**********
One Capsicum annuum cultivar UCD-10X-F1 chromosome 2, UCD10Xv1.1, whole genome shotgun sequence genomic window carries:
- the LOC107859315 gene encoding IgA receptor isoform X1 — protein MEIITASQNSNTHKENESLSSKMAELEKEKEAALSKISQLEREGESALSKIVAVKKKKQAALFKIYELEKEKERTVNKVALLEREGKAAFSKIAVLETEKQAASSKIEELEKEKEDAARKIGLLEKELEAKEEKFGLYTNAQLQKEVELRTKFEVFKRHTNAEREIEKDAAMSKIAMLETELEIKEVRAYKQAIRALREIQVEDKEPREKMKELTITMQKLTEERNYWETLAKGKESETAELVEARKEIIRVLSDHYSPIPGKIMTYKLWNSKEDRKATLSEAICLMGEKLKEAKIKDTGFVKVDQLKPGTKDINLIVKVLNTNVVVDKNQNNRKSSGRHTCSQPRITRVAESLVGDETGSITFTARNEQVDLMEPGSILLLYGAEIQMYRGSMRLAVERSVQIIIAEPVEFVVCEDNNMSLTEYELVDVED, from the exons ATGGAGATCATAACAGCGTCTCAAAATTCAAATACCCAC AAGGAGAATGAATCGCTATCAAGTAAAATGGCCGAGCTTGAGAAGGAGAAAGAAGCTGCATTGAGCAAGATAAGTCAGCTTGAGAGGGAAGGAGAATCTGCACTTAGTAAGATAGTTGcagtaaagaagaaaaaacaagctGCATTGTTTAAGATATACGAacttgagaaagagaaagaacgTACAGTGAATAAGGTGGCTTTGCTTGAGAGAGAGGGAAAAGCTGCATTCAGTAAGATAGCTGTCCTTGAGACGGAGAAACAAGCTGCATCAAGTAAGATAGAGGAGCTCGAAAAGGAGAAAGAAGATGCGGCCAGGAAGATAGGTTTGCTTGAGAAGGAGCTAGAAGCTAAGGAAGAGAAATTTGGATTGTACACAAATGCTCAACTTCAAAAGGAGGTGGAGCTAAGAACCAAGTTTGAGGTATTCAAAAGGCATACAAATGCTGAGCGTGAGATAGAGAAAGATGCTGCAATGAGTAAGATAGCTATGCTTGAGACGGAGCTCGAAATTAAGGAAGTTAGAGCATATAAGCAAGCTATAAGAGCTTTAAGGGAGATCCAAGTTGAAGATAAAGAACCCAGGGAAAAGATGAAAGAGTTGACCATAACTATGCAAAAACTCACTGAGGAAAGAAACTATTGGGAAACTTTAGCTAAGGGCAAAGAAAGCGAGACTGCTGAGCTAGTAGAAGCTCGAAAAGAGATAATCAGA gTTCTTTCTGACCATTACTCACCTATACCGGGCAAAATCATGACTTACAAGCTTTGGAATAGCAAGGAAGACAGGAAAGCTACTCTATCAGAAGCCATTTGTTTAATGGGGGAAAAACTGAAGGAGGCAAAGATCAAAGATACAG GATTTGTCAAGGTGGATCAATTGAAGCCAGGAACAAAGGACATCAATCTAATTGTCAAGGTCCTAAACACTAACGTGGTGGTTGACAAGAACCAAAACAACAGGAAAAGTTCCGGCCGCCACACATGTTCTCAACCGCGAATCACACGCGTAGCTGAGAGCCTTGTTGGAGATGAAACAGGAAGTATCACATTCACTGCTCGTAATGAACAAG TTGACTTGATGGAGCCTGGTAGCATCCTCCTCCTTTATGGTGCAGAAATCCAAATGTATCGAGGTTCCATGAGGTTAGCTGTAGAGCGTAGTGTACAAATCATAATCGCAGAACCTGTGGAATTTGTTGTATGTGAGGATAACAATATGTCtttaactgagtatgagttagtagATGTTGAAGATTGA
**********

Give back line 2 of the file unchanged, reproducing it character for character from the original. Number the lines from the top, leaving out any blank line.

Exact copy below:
- the LOC107859315 gene encoding IgA receptor isoform X1 — protein MEIITASQNSNTHKENESLSSKMAELEKEKEAALSKISQLEREGESALSKIVAVKKKKQAALFKIYELEKEKERTVNKVALLEREGKAAFSKIAVLETEKQAASSKIEELEKEKEDAARKIGLLEKELEAKEEKFGLYTNAQLQKEVELRTKFEVFKRHTNAEREIEKDAAMSKIAMLETELEIKEVRAYKQAIRALREIQVEDKEPREKMKELTITMQKLTEERNYWETLAKGKESETAELVEARKEIIRVLSDHYSPIPGKIMTYKLWNSKEDRKATLSEAICLMGEKLKEAKIKDTGFVKVDQLKPGTKDINLIVKVLNTNVVVDKNQNNRKSSGRHTCSQPRITRVAESLVGDETGSITFTARNEQVDLMEPGSILLLYGAEIQMYRGSMRLAVERSVQIIIAEPVEFVVCEDNNMSLTEYELVDVED, from the exons ATGGAGATCATAACAGCGTCTCAAAATTCAAATACCCAC AAGGAGAATGAATCGCTATCAAGTAAAATGGCCGAGCTTGAGAAGGAGAAAGAAGCTGCATTGAGCAAGATAAGTCAGCTTGAGAGGGAAGGAGAATCTGCACTTAGTAAGATAGTTGcagtaaagaagaaaaaacaagctGCATTGTTTAAGATATACGAacttgagaaagagaaagaacgTACAGTGAATAAGGTGGCTTTGCTTGAGAGAGAGGGAAAAGCTGCATTCAGTAAGATAGCTGTCCTTGAGACGGAGAAACAAGCTGCATCAAGTAAGATAGAGGAGCTCGAAAAGGAGAAAGAAGATGCGGCCAGGAAGATAGGTTTGCTTGAGAAGGAGCTAGAAGCTAAGGAAGAGAAATTTGGATTGTACACAAATGCTCAACTTCAAAAGGAGGTGGAGCTAAGAACCAAGTTTGAGGTATTCAAAAGGCATACAAATGCTGAGCGTGAGATAGAGAAAGATGCTGCAATGAGTAAGATAGCTATGCTTGAGACGGAGCTCGAAATTAAGGAAGTTAGAGCATATAAGCAAGCTATAAGAGCTTTAAGGGAGATCCAAGTTGAAGATAAAGAACCCAGGGAAAAGATGAAAGAGTTGACCATAACTATGCAAAAACTCACTGAGGAAAGAAACTATTGGGAAACTTTAGCTAAGGGCAAAGAAAGCGAGACTGCTGAGCTAGTAGAAGCTCGAAAAGAGATAATCAGA gTTCTTTCTGACCATTACTCACCTATACCGGGCAAAATCATGACTTACAAGCTTTGGAATAGCAAGGAAGACAGGAAAGCTACTCTATCAGAAGCCATTTGTTTAATGGGGGAAAAACTGAAGGAGGCAAAGATCAAAGATACAG GATTTGTCAAGGTGGATCAATTGAAGCCAGGAACAAAGGACATCAATCTAATTGTCAAGGTCCTAAACACTAACGTGGTGGTTGACAAGAACCAAAACAACAGGAAAAGTTCCGGCCGCCACACATGTTCTCAACCGCGAATCACACGCGTAGCTGAGAGCCTTGTTGGAGATGAAACAGGAAGTATCACATTCACTGCTCGTAATGAACAAG TTGACTTGATGGAGCCTGGTAGCATCCTCCTCCTTTATGGTGCAGAAATCCAAATGTATCGAGGTTCCATGAGGTTAGCTGTAGAGCGTAGTGTACAAATCATAATCGCAGAACCTGTGGAATTTGTTGTATGTGAGGATAACAATATGTCtttaactgagtatgagttagtagATGTTGAAGATTGA